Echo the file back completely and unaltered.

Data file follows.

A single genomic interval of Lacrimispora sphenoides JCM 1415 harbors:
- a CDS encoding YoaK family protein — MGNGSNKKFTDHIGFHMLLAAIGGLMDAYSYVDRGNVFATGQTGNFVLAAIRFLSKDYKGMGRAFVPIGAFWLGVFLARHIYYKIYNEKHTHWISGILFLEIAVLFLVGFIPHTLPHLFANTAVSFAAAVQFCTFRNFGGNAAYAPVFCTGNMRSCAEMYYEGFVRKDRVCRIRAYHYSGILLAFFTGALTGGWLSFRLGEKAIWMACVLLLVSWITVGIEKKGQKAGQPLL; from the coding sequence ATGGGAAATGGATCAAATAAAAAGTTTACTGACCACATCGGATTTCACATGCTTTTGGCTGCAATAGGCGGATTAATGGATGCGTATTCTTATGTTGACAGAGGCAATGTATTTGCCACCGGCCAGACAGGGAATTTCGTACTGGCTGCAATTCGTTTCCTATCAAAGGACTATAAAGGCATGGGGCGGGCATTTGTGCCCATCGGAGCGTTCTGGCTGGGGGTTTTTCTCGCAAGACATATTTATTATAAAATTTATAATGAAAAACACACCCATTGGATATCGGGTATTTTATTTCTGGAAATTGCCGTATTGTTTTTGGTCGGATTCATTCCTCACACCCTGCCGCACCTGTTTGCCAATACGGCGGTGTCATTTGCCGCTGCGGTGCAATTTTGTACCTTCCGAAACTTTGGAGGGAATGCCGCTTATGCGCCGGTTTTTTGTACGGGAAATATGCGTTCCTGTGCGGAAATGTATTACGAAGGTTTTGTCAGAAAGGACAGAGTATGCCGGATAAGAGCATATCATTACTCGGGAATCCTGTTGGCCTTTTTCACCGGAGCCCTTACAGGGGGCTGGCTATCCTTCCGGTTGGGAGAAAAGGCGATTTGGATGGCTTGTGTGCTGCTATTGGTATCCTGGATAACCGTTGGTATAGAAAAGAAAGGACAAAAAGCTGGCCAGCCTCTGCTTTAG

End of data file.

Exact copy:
A single genomic interval of Lacrimispora sphenoides JCM 1415 harbors:
- a CDS encoding YoaK family protein — MGNGSNKKFTDHIGFHMLLAAIGGLMDAYSYVDRGNVFATGQTGNFVLAAIRFLSKDYKGMGRAFVPIGAFWLGVFLARHIYYKIYNEKHTHWISGILFLEIAVLFLVGFIPHTLPHLFANTAVSFAAAVQFCTFRNFGGNAAYAPVFCTGNMRSCAEMYYEGFVRKDRVCRIRAYHYSGILLAFFTGALTGGWLSFRLGEKAIWMACVLLLVSWITVGIEKKGQKAGQPLL; from the coding sequence ATGGGAAATGGATCAAATAAAAAGTTTACTGACCACATCGGATTTCACATGCTTTTGGCTGCAATAGGCGGATTAATGGATGCGTATTCTTATGTTGACAGAGGCAATGTATTTGCCACCGGCCAGACAGGGAATTTCGTACTGGCTGCAATTCGTTTCCTATCAAAGGACTATAAAGGCATGGGGCGGGCATTTGTGCCCATCGGAGCGTTCTGGCTGGGGGTTTTTCTCGCAAGACATATTTATTATAAAATTTATAATGAAAAACACACCCATTGGATATCGGGTATTTTATTTCTGGAAATTGCCGTATTGTTTTTGGTCGGATTCATTCCTCACACCCTGCCGCACCTGTTTGCCAATACGGCGGTGTCATTTGCCGCTGCGGTGCAATTTTGTACCTTCCGAAACTTTGGAGGGAATGCCGCTTATGCGCCGGTTTTTTGTACGGGAAATATGCGTTCCTGTGCGGAAATGTATTACGAAGGTTTTGTCAGAAAGGACAGAGTATGCCGGATAAGAGCATATCATTACTCGGGAATCCTGTTGGCCTTTTTCACCGGAGCCCTTACAGGGGGCTGGCTATCCTTCCGGTTGGGAGAAAAGGCGATTTGGATGGCTTGTGTGCTGCTATTGGTATCCTGGATAACCGTTGGTATAGAAAAGAAAGGACAAAAAGCTGGCCAGCCTCTGCTTTAG